On the tax side, higher taxes on the wealthy cause the wealthy to invest their money rather than horde it and send it overseas. In the 50ies and 60ies a business owner with 5 million in profits would be taxed at 50-90% or could reinvest in more plants, equipment or employees and pay no taxes on the invested money. I know its social engineering through tax policies but history shows that it worked. As a side benefit if a power hungry pathetically greedy person wanted to buy political favors or the whole government at least the money got taxed at 50% to 90%.

  • Report this Comment On October 09, 2010, at 8:30 AM, 235c wrote:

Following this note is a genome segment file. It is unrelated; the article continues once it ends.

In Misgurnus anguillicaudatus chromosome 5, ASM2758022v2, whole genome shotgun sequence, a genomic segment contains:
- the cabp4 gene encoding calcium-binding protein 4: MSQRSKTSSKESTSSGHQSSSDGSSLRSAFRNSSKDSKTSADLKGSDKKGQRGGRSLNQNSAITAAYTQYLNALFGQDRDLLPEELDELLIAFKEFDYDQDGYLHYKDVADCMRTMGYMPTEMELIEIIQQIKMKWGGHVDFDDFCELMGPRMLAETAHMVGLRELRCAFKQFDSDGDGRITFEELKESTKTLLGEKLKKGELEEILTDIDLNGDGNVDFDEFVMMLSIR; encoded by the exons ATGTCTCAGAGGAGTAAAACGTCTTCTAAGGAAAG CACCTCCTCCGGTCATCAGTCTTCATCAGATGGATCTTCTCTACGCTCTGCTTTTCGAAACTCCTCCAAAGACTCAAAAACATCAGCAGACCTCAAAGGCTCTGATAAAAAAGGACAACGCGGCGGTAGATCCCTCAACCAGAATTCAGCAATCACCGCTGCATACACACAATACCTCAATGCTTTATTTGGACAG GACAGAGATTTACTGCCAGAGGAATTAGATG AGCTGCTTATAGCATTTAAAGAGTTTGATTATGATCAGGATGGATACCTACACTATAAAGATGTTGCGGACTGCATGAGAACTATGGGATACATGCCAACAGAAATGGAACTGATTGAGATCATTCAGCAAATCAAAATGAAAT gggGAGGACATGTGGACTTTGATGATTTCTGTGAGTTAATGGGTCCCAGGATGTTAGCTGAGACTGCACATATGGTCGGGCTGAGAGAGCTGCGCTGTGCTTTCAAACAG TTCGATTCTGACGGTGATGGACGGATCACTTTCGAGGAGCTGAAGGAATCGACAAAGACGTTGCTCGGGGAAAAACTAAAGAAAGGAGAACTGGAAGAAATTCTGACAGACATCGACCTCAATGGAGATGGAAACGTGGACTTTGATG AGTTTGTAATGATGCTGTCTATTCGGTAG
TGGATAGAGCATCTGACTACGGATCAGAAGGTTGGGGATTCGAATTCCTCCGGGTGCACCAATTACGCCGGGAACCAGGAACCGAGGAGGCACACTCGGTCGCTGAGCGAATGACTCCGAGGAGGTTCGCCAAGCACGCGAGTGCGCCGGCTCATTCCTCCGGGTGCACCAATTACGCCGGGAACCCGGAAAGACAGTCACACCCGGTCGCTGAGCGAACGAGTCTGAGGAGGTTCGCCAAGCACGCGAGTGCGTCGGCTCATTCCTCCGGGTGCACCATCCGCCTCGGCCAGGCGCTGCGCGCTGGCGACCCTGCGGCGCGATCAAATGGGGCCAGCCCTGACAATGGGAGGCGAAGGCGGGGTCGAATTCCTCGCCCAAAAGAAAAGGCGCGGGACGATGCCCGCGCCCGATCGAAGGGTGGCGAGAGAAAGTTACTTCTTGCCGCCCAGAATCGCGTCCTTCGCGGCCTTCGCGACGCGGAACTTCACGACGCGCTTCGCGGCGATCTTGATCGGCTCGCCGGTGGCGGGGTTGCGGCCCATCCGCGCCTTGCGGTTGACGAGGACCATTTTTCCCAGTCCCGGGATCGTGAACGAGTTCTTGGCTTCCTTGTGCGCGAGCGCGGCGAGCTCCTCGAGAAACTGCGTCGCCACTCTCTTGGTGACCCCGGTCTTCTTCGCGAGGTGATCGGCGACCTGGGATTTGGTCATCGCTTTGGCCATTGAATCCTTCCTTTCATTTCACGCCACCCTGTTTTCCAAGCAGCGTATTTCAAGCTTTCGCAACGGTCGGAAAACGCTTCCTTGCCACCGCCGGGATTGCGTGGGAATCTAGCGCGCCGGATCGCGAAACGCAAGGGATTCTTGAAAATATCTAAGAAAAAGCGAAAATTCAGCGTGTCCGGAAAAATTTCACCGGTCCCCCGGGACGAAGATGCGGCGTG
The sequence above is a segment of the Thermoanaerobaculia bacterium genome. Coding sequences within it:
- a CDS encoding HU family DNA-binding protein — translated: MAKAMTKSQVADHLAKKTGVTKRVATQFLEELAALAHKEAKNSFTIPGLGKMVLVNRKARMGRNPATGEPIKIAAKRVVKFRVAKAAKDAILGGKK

If raising taxes on the wealthy is the answer, why are the millionaires leaving states like New York, New Jersey, California, etc., to move to states with no income tax like Florida. New Jersey lost something like $70 - $90 billion by business and individuals moving out of state under the previous governor. The wealthy will always find ways to lower their taxes. Working in the investment business, I see more and more people working to lower their taxes, especially the death tax. Warren Buffett and Bill Gates' father are advocates of the death tax, but Buffett is leaving most of his billions to Bill Gates' foundation, thereby escaping taxes. That is a good cause, but what happens to the small businessman who died and wants his business to go to his family. It has to be sold to pay the taxes, whereby Buffett can live on by his generosity. Buffett may be a great investor, but I have lost respect for him for his liberal ideas.